N Puzzle Solver: a variant on a 15 puzzle, where the number of pieces on the board is n^2-1. Github source
Some sample programs for generating classification programs using jgap, which uses the technique of genetic programming to generate the programs. It's a very interesting field and something I want to really explore further at some point. My sample programs are only designed for simple regression analysis and AB classification tasks.
A java program that mimics grep. I didn't get far with it – it doesn't have any of the posix bells and whistles and it can't be used to check files. It does basic regex parsing well enough, however.
Prolog is really cool.
Just a really compact quicksort function written in Prolog.
For language geeks only. This is a prolog interpreter for register machine programs. It will take a register machine program listing, interpret it, and then return the result in the second register as per convention.
Vendory was an eCommerce platform that was intended for SMEs. I had big plans for it, but I decided to abandon the project when I realised that I wasn't really interested in selling eCommerce software (which is really quite hard in New Zealand). Written in php – the source code in the above tar file is missing some eye candy.
A ridiculous get-rich-quick scheme. You could buy keywords on the website for $100, and once you did you would “own” that keyword forever. We attempted to piggyback on the tagging craze that was happening at the time, as well as the soccer world cup (hence the name, tagworldcup).
Bandyboo was a service for sharing your movies and games with your friends or trusted strangers. It was sort of like a cross between Goodreads and Netflix. People were weirded out by the concept and thus it never really got off the ground. Why do you even need a site to share your DVDs with friends?
Peachy was a web application for accessing websites remotely via a command line interface. For example, you could type
search -g «query» to search google or
del -rss «tag» to get the urls of a tag at del.icio.us as an rss feed. Allowed you to build your own commands and use other's. Just a fun thing that took a couple of nights.
Previously found at www.moviehouse.co.nz
Moviehouse was an online DVD retail business I started in 2003 and ran until 2005. The entire website was written in PHP, including a comprehensive backend for handling shipping, stock, and credit card payments. Allowed me to amass a nice DVD collection and a car. Sold 2005, although I helped with a partial redesign in 2006.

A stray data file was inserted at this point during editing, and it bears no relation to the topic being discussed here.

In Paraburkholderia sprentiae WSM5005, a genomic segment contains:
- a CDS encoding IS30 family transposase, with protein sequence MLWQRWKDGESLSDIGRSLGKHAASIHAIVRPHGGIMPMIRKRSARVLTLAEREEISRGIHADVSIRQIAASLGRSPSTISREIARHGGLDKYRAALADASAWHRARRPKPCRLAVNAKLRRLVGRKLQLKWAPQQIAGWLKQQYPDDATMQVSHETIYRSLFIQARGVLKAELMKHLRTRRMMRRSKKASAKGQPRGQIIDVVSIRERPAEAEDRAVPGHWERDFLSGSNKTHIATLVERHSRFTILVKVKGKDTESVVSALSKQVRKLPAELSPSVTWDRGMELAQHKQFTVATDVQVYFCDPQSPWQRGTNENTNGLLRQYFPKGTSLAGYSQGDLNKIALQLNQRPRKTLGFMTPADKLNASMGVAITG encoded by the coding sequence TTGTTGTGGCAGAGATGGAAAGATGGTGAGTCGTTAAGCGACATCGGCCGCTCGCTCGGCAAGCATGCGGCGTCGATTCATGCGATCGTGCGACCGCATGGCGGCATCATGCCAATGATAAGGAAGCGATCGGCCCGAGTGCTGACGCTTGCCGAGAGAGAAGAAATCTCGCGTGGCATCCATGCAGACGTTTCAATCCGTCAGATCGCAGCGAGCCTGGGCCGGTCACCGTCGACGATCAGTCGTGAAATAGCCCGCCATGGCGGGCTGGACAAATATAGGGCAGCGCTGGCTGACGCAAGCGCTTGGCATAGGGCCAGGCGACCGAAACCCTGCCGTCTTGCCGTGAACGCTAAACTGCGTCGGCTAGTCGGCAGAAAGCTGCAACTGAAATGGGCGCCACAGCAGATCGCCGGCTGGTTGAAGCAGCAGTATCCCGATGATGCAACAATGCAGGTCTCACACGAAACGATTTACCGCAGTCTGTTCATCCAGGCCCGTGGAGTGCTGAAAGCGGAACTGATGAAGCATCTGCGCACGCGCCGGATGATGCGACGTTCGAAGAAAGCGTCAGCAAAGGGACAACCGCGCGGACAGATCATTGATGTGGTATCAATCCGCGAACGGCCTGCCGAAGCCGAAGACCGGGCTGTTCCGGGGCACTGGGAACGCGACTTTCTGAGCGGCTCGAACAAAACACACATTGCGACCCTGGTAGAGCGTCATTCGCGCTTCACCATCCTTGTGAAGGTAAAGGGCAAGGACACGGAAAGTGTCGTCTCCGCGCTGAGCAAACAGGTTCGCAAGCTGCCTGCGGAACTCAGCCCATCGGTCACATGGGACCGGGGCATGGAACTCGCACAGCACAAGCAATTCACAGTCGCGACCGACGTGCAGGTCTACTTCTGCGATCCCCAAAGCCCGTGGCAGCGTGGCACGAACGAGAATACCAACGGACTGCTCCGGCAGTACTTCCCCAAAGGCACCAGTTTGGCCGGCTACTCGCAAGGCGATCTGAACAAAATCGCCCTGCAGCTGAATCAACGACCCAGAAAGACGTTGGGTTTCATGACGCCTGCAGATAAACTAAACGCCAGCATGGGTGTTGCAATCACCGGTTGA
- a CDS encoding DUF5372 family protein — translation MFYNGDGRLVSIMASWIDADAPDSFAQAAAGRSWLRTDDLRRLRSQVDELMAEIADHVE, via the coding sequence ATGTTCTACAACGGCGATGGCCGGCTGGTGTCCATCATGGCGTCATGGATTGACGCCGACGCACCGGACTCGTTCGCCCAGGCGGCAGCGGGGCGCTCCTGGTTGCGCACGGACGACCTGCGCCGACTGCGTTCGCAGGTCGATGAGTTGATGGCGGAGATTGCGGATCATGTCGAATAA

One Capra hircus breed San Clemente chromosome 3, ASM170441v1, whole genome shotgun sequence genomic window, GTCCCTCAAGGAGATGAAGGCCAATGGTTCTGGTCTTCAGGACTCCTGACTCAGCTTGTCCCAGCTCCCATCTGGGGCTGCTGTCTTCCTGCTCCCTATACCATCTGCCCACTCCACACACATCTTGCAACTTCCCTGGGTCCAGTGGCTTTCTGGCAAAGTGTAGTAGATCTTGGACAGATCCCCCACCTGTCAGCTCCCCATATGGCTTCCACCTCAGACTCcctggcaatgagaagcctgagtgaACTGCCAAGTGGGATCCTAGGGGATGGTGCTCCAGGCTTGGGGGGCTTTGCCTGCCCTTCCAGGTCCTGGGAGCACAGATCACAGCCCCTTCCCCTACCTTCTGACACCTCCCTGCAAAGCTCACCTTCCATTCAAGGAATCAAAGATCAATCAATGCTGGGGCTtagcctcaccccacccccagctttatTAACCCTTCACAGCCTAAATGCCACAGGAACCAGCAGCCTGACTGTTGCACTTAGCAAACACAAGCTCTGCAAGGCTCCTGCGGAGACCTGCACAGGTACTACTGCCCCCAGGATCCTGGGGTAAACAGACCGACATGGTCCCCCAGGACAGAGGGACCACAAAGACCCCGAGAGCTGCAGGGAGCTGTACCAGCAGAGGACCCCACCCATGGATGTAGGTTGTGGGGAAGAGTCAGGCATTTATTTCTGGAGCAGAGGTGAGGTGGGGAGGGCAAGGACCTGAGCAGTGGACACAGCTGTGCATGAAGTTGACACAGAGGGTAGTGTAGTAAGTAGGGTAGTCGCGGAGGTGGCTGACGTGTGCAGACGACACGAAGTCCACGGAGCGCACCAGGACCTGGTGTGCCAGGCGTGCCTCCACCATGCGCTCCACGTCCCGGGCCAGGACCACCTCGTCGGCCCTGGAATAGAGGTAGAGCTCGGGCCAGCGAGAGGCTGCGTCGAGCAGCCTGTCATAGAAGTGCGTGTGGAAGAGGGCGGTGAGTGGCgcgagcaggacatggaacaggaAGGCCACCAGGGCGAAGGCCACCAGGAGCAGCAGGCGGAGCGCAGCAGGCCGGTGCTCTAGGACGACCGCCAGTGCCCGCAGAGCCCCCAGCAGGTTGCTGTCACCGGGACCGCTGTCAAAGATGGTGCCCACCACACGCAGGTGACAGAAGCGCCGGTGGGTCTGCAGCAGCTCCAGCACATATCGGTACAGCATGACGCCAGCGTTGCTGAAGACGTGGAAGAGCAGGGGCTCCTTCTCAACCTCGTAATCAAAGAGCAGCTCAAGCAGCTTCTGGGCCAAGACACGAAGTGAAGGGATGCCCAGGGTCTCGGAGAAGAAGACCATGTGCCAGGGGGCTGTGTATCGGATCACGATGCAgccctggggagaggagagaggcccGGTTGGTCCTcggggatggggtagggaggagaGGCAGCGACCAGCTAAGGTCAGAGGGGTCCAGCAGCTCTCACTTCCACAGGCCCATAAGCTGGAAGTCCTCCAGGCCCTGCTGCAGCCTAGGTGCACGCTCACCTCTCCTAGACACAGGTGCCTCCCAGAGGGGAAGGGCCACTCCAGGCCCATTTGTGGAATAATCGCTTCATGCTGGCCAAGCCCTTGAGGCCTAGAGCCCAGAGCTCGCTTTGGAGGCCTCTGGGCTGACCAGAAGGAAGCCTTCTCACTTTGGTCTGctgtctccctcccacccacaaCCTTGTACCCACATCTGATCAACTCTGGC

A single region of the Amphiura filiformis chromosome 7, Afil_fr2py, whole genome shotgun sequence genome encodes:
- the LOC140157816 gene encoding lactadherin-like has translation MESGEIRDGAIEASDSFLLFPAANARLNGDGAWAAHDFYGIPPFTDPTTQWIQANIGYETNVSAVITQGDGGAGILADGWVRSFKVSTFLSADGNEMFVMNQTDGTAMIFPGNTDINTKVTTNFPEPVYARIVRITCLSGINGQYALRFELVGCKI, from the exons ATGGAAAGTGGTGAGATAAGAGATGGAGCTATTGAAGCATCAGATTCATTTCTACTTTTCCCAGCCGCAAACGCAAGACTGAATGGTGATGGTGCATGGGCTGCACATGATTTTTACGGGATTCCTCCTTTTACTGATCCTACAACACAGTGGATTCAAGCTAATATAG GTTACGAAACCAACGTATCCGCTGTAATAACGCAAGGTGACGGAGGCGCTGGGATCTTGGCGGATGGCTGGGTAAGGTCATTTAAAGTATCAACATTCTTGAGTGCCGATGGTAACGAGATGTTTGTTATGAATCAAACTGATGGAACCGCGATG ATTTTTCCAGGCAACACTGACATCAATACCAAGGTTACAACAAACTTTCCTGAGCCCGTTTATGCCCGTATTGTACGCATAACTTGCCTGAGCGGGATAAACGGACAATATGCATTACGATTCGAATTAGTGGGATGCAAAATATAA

A content marketing blog I ran in 2005.
Comet was an online DVD Rental concept, Netflix for New Zealanders. I couldn't get the financials to work - I would need at least 100k customers to be profitable. I ran a succesful beta test but ultimately shut the service down to focus on Moviehouse.
WebDepot was a rapid website design and development company I started at university and ran on the side for a number of years. Whoever owns this domain now is not me!
Unitutor was a tutor-student matching business a friend and I ran for two years while at university (2002). We started with one subject at Canterbury University (Computer Science) and moved to cover a rapidly growing number of subjects with around 50 tutors in total.
Tutor matching services are notoriously difficult businesses to run. We tried to take a cut from all activity between students and tutors. Tutors had to use our platform for booking and managing their tutoring slots. Students would book tutors for the subjects they wanted tutoring in. Once a tutoring session had finished, the student would pay us, we'd extract our cut -- I think it was around 10-15% -- and then pay the tutor.
The main difficulty we found was that value of the actual tutoring FAR exceeded the value of our service. A rigid slot-booking system didn't really gel well with rapidly changing daily life of university students. Tutors and students would work this out pretty quickly, and they'd just ignore our booking system and plan everything over email or mobile phone. Then the students would directly pay the tutors in cash. We couldn't meaningfully justify extracting a "cut" from the tutor's services, because we didn't really add any value other than the intro between the tutor and the student. Even if we did add value, we didn't control the payments, because this was 2002 and there weren't any payment providers that wanted to deal with us. And even if we could make all of this work, NZ's long summer break would kill all revenue for four months! Looking back, I'm amazed it made any money at all.
Evidently "UniTutor" is a popular name and another NZ-based tutoring company started up a couple of years ago with exactly the same name.
In my first year of university, right after the dotcom crash in 2000, I started a website called "Daily Business Review". It was like "Arts and Letters Daily", but for tech news. For whatever reason, it attracted a lot of cease-and-desist letters. Here's an archive!
To learn Java, rather than write a game or something cool like that, I decided to write a payroll program. I learned a lot about how to store money and dates and actually had a fund time. The software included its own webserver because I didn't have the hardware to run java server pages at the time. I couldn't find a working version or any screenshots, but here is some surprisingly well-commented sample code and a hilarious .plan file